This fall’s municipal elections were historic given the unprecedented number of women of color who sought local office in Massachusetts. We are now witnessing an opening of the electoral process to a more diverse pool of candidates in Boston and beyond, writes Ann Bookman, Delia Rodriguez-Masjoan and Ileana Cintrón.
Bio-medical firms across the country are working on solutions that would allow obese Americans to control their own appetites without having to undergo more complicated bariatric surgery, writes Dr. Scott Shikora, director of the Center for Metabolic and Bariatric Surgery at Brigham and Women’s Hospital.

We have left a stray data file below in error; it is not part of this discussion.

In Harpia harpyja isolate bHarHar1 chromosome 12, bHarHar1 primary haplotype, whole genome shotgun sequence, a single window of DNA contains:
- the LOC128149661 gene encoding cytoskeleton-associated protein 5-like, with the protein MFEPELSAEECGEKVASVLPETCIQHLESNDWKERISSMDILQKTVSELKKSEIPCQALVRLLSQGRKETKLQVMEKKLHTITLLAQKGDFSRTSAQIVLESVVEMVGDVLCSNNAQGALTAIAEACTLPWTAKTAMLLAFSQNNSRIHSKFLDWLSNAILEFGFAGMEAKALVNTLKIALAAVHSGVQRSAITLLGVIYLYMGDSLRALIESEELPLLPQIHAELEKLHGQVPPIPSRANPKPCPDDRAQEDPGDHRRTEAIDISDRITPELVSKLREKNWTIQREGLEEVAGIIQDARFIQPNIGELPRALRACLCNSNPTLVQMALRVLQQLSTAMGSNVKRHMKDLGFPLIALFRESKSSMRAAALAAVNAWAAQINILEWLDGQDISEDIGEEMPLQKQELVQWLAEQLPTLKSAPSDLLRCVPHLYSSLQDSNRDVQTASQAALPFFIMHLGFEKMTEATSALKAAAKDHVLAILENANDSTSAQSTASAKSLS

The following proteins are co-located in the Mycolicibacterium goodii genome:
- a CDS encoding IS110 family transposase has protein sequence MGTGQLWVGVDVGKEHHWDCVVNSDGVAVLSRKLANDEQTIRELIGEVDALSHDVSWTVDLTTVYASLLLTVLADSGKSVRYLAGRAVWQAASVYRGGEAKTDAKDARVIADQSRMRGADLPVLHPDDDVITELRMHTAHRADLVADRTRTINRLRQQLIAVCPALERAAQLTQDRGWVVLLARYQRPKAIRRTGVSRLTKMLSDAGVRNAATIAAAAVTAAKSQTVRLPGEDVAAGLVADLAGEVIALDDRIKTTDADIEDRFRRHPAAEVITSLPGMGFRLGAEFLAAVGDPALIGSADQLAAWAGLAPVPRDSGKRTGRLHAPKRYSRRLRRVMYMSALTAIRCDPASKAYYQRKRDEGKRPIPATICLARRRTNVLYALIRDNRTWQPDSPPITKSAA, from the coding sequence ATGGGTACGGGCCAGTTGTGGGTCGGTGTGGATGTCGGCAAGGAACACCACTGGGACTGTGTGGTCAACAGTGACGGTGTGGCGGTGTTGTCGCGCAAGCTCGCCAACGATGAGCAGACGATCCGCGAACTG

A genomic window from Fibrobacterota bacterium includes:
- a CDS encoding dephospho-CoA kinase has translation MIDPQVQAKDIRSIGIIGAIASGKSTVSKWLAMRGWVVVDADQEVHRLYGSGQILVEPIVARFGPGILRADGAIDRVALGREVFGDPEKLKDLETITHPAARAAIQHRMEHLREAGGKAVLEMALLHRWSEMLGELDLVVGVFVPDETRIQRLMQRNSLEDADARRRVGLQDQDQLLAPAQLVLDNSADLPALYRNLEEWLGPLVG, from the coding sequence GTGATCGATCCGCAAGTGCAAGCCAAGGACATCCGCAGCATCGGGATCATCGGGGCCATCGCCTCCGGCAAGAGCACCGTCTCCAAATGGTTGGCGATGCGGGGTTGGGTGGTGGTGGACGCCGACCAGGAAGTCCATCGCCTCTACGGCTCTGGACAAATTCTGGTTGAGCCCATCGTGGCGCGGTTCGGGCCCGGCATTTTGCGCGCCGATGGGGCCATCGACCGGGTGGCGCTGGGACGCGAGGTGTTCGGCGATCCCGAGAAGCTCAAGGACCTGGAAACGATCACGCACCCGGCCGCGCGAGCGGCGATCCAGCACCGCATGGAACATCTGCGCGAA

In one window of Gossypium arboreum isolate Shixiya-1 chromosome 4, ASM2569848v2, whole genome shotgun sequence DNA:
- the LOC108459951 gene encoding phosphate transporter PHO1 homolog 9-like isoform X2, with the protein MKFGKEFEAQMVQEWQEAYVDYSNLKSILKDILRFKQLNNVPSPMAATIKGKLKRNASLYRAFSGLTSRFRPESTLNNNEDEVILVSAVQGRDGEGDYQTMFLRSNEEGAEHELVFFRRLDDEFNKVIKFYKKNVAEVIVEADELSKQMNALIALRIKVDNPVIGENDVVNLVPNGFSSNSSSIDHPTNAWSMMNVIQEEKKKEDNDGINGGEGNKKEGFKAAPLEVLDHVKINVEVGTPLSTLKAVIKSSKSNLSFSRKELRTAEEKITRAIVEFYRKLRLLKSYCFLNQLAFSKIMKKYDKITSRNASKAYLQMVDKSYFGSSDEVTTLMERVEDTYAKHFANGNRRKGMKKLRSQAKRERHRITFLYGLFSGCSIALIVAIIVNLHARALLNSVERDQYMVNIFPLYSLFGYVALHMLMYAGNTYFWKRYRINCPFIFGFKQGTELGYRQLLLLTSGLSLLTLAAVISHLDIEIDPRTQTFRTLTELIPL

A new program called “100% Talent: The Boston Women’s Compact’’ will help close the wage gap, write Victoria A. Budson of the Harvard Kennedy School, Cathy Minehan of Simmons College, and Alison A. Quirk of State Street Corporation.
Nichols College president Susan West Engelkemeyer addresses the growing crisis in confidence over the value of a college education and the even faster growing trajectory of college tuiton and student debt.
The next Boston mayor needs to focus on the established small businesses that can truly grow jobs, revenue, and our neighborhoods, write Jean Horstman, CEO of Interise, and Glynn Lloyd, CEO of City Fresh Foods in Roxbury.
Elaine Weiss of the Broader, Bolder Approach to Education and former Boston Public Schools superindent discuss Massachusetts’s success using Race to the Top funding, compared to other states that have not seen the same level of success.